Have you ever taken the time to examine your monthly bills? If not, you may be in trouble of careless spending or being drowned by debt. On that note, lets break down your income and monthly bills to seeing where your finances are going.
Your full time job will most likely be your primary source of income. How much money you earn dictates what you can do and have.
Side job, random income
Make sure you also total up any income you receive on a consistent basis from working a side job. Whether that job brings in $20, $400, or more, it is still income. Also, it is still helping you pay your bills and live.
The total amount of money you bring in monthly from your main job and side job is your overall income. This will be the number from which you will subtract your bills and extracurricular expenses.
You may also receive money from government assistance programs, claims, or more. However, because these are not things you have worked for necessarily, do not count them as income. Allow them to be freely enjoyed as they arrive.
Consistent monthly bills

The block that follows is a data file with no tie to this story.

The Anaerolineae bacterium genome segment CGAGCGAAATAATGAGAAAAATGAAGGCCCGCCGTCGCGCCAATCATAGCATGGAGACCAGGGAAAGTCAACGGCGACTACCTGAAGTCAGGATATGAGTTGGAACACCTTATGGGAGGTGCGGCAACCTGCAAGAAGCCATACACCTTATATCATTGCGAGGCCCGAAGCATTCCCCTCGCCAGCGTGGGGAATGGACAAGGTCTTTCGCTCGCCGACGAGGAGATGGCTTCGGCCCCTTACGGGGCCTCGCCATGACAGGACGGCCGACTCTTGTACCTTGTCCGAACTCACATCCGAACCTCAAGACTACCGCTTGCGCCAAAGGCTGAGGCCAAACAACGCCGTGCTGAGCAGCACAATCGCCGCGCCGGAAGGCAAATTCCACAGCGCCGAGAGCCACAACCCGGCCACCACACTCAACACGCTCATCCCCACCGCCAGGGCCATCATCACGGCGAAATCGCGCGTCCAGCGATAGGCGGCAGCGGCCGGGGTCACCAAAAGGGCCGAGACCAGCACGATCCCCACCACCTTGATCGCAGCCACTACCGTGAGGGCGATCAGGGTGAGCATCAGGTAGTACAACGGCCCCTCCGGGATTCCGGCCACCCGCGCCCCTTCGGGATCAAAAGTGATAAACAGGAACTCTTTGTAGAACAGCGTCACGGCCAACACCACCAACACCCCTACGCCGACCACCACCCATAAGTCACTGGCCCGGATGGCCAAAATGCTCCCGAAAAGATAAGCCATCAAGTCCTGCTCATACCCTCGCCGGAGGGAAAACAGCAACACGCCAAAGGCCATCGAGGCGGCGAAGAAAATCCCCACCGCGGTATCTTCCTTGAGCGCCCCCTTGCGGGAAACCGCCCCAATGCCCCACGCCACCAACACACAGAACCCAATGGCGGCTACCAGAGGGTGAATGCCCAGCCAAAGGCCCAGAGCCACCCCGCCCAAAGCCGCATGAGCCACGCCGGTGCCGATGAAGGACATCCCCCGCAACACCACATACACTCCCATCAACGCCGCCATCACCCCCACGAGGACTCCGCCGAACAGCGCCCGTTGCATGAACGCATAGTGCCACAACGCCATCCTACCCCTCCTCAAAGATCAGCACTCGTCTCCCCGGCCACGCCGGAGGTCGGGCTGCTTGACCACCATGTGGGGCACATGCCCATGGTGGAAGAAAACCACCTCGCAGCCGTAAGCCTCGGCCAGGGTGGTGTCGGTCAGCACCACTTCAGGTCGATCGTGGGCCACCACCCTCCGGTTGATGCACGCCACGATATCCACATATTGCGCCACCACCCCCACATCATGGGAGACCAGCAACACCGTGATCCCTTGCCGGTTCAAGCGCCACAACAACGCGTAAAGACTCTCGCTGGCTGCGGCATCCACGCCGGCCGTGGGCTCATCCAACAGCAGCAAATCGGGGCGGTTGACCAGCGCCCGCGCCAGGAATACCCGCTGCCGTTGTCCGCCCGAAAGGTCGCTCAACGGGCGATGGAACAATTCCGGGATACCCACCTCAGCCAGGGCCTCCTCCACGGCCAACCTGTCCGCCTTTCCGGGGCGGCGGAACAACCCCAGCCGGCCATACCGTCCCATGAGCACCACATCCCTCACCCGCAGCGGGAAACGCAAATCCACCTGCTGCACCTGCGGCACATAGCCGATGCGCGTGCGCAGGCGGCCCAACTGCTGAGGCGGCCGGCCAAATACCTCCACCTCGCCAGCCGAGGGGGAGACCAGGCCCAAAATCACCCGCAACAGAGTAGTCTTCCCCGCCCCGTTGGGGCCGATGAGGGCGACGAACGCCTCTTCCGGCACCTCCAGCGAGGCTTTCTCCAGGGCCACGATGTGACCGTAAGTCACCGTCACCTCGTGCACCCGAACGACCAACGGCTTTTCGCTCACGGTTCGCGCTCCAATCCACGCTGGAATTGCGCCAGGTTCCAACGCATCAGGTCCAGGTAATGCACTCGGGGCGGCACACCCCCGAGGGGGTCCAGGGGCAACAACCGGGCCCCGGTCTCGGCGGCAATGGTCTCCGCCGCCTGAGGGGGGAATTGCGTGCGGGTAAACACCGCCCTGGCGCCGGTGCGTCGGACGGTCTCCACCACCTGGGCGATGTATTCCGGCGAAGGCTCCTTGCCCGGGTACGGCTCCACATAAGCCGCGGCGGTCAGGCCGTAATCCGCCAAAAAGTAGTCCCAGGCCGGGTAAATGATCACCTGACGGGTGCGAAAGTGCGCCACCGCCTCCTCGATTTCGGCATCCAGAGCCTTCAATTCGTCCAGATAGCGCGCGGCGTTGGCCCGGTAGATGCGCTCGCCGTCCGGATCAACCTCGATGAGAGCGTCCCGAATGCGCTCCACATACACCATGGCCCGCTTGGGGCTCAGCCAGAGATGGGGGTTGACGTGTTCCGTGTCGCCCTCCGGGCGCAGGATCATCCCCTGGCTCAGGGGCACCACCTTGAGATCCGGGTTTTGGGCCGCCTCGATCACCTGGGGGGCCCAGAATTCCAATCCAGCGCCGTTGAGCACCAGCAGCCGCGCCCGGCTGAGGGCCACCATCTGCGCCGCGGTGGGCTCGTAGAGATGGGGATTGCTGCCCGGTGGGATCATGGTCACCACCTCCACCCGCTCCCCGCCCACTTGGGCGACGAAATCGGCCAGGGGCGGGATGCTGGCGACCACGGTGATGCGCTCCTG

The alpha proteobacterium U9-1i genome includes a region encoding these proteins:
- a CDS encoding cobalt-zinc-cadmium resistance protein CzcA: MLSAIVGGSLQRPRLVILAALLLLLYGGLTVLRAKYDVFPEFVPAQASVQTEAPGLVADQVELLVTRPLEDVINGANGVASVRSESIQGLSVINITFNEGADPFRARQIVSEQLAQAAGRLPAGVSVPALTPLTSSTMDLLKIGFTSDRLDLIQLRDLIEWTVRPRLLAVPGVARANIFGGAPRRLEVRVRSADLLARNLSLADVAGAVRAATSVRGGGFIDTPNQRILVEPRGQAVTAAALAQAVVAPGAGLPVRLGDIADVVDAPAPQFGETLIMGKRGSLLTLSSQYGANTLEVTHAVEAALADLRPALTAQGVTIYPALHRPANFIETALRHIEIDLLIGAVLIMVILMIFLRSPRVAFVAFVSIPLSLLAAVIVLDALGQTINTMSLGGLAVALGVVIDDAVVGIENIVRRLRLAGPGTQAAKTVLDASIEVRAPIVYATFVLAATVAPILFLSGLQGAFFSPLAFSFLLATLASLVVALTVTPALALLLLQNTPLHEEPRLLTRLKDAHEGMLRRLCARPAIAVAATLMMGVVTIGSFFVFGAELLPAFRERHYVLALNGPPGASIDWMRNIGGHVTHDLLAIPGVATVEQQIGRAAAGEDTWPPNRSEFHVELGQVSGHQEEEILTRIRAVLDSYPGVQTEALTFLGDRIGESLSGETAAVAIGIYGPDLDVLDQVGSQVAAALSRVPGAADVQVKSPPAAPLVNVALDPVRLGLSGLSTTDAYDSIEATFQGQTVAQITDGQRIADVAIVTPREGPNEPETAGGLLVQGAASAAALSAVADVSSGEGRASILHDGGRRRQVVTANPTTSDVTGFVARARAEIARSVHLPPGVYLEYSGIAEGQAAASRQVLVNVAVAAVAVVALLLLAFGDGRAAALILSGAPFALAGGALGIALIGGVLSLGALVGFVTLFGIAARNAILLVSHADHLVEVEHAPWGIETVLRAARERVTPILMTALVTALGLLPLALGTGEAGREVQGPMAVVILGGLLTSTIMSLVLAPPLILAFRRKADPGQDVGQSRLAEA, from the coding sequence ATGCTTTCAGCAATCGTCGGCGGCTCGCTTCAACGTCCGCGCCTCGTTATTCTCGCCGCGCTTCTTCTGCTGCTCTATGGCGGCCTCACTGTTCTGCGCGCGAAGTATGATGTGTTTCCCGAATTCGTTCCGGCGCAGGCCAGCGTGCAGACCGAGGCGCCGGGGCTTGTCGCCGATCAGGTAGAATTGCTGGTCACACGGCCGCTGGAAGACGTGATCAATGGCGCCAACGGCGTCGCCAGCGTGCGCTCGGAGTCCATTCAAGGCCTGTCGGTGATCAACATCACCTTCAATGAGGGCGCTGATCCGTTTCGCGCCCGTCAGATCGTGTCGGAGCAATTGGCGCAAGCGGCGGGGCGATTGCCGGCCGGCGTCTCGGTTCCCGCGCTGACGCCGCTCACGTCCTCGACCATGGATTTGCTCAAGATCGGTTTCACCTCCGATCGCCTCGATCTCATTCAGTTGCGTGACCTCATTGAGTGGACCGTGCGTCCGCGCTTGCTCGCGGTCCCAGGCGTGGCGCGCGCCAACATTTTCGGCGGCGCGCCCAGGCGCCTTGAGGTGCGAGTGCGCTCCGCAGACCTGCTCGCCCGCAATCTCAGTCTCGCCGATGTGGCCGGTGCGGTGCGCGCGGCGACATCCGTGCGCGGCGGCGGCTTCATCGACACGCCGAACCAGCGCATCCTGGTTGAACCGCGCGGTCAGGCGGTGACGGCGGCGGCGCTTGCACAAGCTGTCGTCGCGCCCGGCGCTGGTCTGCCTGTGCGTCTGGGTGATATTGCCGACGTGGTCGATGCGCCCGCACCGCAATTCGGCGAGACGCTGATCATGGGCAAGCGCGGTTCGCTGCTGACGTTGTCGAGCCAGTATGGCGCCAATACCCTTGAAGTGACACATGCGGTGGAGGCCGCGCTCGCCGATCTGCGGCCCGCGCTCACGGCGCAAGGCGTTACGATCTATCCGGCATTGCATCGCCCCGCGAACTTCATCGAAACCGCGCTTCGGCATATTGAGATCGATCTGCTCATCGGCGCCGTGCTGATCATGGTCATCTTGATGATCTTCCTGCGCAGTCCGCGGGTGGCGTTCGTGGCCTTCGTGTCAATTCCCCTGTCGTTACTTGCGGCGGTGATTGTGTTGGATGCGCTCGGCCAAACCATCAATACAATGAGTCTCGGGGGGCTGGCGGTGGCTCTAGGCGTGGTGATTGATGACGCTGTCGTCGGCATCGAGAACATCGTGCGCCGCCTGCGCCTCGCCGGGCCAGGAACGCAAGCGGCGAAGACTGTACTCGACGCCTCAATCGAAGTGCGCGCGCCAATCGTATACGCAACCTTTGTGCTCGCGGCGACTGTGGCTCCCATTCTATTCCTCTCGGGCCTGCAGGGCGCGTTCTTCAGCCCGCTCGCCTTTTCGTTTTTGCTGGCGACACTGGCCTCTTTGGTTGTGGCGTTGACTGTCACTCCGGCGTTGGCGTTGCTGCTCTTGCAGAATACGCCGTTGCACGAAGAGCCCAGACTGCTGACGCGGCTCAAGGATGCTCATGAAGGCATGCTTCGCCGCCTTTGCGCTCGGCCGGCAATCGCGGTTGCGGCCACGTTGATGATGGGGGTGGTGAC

There are some things in life that you cannot get away from and one of them will be your monthly bills. There are companies that you will owe as they support your life's needs. The best thing you can do is manage your lifestyle so that you do not have you to pay these bill collectors extra money.
Take a look at what you usually pay for your gas and electric, water, trash, cell phone, and insurance bills monthly. This number can be trusted as these bills can exist for a good portion of your life.
Think about how much you usually spend on gas and groceries. These bills can fluctuate, but they are real and must be considered.
Extracurricular monthly bills
Gym memberships and book or music club subscriptions are hobby expenses that can be easily controlled. You may not consider these as hindrances to your finances, but they are not free. Make sure your leisure money is not causing you to stress over your monthly budget.
Temporary monthly bills
Examine your rent or house payment, car payment, doctor bills, credit card debt, and other debts. Though these bills may exist, get excited. Why, because these bills can one day disappear as they are paid off.
Afterwards, add up your consistent, extracurricular, and temporary monthly bills. Then take the total and subtract it from your total income.
Hopefully, you have a good portion of money left. If not, work backwards by seeing if you can lower or cut out some of your temporary expenses and extracurricular monthly bills.